Encrypted login | home

Program Information

Modeling Nonstationary Noise and Task-Based Detectability in CT Images Computed by Filtered Backprojection and Model-Based Iterative Reconstruction

G Gang

G Gang*, J Stayman, W Zbijewski, J Siewerdsen, Johns Hopkins University, Baltimore, MD

SU-F-500-3 Sunday 4:00PM - 6:00PM Room: 500 Ballroom

Purpose: Nonstationarity of noise poses a major challenge to the modeling and optimization of CT imaging systems, particularly those employing iterative reconstruction. This work presents theoretical models for the spatially varying noise and spatial resolution properties of filtered-backprojection (FBP) and penalized-likelihood (PL) reconstruction and provides a method to exploit spatially varying PL regularization to improve task-based detectability.

Methods: A cascaded systems model was adapted to predict the local noise-power spectrum (NPS) and modulation transfer function (MTF) at each voxel location in FBP by separately calculating the fluence and system gains for each ray passing through the voxel. For PL reconstruction with a quadratic penalty, the implicit function theorem and second-order Taylor expansion were used to derive the covariance matrix and point spread function, the Fourier transforms of which yield NPS and MTF under assumptions of local stationarity and shift-invairance, respectively. Detectability index was computed for the non-prewhitening observer model for simple imaging tasks, including asymmetric tasks corresponding to structures of particular orientation. Spatially-varying PL regularization maps were designed to control noise and resolution in a manner hypothesized to improve detectability.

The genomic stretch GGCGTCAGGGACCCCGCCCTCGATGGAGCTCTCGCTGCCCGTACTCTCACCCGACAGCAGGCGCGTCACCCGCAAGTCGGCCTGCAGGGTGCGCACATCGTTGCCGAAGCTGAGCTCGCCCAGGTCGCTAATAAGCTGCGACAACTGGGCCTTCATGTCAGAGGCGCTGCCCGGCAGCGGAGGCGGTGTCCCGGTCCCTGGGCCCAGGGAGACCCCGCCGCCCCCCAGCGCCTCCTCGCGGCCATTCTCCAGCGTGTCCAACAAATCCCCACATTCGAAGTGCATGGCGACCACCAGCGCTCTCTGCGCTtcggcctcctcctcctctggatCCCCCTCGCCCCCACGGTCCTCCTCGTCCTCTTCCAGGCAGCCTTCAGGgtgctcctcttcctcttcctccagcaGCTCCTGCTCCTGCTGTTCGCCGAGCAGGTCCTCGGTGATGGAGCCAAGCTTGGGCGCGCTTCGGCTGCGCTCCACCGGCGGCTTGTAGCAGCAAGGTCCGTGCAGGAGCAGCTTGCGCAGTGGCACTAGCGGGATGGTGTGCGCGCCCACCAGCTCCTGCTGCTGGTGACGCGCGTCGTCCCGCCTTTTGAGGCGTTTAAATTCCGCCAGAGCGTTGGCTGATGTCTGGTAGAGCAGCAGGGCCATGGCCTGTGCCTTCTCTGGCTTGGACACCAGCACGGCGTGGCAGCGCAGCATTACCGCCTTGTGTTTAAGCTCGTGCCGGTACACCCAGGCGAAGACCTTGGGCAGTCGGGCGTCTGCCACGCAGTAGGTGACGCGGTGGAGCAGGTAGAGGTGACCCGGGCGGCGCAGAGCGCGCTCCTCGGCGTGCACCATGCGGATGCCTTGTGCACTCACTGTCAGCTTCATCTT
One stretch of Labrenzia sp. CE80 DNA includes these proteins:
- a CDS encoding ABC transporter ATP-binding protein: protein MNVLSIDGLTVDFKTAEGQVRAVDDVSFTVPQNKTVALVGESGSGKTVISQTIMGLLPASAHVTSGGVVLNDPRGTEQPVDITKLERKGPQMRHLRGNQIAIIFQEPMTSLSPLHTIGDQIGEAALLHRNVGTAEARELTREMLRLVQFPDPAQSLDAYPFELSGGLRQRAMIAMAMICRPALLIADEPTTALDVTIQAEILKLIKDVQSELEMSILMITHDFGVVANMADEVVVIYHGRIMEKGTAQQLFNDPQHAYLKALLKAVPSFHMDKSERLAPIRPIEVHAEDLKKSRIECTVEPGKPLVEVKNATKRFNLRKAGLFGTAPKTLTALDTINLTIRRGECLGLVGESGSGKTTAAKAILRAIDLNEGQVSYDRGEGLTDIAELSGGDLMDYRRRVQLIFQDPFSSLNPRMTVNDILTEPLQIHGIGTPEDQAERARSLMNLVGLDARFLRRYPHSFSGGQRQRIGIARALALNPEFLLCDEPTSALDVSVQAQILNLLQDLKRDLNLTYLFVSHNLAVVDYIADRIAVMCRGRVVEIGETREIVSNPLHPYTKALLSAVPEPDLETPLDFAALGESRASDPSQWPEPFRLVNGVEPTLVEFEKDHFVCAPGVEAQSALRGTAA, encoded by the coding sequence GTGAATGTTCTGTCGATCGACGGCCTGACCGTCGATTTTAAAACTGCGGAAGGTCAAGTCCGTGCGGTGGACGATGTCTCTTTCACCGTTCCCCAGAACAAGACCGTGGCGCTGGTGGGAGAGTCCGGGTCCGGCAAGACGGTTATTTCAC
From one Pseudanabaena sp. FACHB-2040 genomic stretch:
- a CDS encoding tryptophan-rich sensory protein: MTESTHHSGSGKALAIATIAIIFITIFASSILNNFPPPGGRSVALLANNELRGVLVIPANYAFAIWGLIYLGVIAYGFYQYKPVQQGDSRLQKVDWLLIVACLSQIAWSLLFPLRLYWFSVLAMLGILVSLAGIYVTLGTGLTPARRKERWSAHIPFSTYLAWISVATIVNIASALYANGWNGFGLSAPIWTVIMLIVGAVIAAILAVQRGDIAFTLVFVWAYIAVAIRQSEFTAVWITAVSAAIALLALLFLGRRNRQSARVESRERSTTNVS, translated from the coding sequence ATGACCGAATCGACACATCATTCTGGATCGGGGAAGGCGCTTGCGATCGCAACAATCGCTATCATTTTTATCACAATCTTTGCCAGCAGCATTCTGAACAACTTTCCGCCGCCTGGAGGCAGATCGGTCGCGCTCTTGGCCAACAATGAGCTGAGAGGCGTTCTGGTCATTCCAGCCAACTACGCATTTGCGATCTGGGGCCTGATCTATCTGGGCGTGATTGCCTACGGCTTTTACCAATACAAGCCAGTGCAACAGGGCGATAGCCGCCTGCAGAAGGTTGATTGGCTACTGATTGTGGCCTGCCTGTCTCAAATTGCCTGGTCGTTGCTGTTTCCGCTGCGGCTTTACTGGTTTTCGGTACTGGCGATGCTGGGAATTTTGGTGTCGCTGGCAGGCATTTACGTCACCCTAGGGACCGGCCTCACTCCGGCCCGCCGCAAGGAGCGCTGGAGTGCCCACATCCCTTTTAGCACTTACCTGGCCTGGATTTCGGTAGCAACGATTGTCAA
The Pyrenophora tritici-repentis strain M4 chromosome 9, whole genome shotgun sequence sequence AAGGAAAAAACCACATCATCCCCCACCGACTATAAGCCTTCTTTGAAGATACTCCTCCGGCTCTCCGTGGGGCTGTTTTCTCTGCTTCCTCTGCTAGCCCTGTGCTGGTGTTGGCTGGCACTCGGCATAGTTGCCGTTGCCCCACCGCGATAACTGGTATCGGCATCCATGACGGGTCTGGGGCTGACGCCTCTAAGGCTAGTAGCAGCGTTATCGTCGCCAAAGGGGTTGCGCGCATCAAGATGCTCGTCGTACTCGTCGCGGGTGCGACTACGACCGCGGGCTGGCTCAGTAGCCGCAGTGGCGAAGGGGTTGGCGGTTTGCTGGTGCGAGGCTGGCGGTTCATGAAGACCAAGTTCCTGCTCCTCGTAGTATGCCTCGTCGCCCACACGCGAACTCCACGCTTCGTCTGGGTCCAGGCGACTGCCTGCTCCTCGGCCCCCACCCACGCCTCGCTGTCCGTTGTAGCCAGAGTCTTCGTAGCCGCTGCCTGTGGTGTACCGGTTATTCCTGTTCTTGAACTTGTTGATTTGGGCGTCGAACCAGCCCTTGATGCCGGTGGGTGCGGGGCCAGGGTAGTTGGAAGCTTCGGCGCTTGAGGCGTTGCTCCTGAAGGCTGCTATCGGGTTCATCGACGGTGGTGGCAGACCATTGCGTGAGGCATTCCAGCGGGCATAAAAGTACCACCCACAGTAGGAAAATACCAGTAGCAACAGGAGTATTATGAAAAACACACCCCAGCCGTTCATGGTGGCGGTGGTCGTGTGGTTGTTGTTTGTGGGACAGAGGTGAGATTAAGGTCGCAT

Results: The NPS in both FBP and PL reconstructions was shown to be anisotropic, spatially-varying, and object-dependent, with PL carrying greater spatial variation in MTF due to stronger regularization of projection data in regions of greater attenuation. Complex dependencies were revealed between detectability and the object, spatial location, and regularization. Use of a spatially-varying PL regularization map improved overall detectability beyond that achievable by constant regularization, with greater advantage observed for asymmetric tasks.

Conclusion: The theoretical models successfully predicted local NPS and MTF in both FBP and PL reconstructions. The models demonstrated utility in knowledgeable selection of reconstruction parameters that improve task-based detectability and provide a valuable guide to the development of CT systems employing conventional and iterative reconstruction methods.

Funding Support, Disclosures, and Conflict of Interest: National Institutes of Health Grant No.: 2R01-CA-112163-02

Contact Email: